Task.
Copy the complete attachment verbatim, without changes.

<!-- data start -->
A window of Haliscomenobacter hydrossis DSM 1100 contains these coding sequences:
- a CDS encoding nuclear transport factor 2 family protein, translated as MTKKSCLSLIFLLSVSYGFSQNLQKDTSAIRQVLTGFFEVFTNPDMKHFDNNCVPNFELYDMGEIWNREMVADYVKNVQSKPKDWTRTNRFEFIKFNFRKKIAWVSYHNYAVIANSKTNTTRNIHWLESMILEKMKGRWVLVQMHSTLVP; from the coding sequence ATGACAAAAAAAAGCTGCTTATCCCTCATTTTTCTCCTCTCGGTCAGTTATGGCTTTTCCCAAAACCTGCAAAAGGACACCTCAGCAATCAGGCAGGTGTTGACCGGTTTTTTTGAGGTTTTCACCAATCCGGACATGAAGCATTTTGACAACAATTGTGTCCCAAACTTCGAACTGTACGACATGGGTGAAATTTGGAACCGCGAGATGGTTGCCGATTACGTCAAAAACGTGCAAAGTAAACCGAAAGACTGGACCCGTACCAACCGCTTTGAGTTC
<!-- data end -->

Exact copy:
A window of Haliscomenobacter hydrossis DSM 1100 contains these coding sequences:
- a CDS encoding nuclear transport factor 2 family protein, translated as MTKKSCLSLIFLLSVSYGFSQNLQKDTSAIRQVLTGFFEVFTNPDMKHFDNNCVPNFELYDMGEIWNREMVADYVKNVQSKPKDWTRTNRFEFIKFNFRKKIAWVSYHNYAVIANSKTNTTRNIHWLESMILEKMKGRWVLVQMHSTLVP; from the coding sequence ATGACAAAAAAAAGCTGCTTATCCCTCATTTTTCTCCTCTCGGTCAGTTATGGCTTTTCCCAAAACCTGCAAAAGGACACCTCAGCAATCAGGCAGGTGTTGACCGGTTTTTTTGAGGTTTTCACCAATCCGGACATGAAGCATTTTGACAACAATTGTGTCCCAAACTTCGAACTGTACGACATGGGTGAAATTTGGAACCGCGAGATGGTTGCCGATTACGTCAAAAACGTGCAAAGTAAACCGAAAGACTGGACCCGTACCAACCGCTTTGAGTTC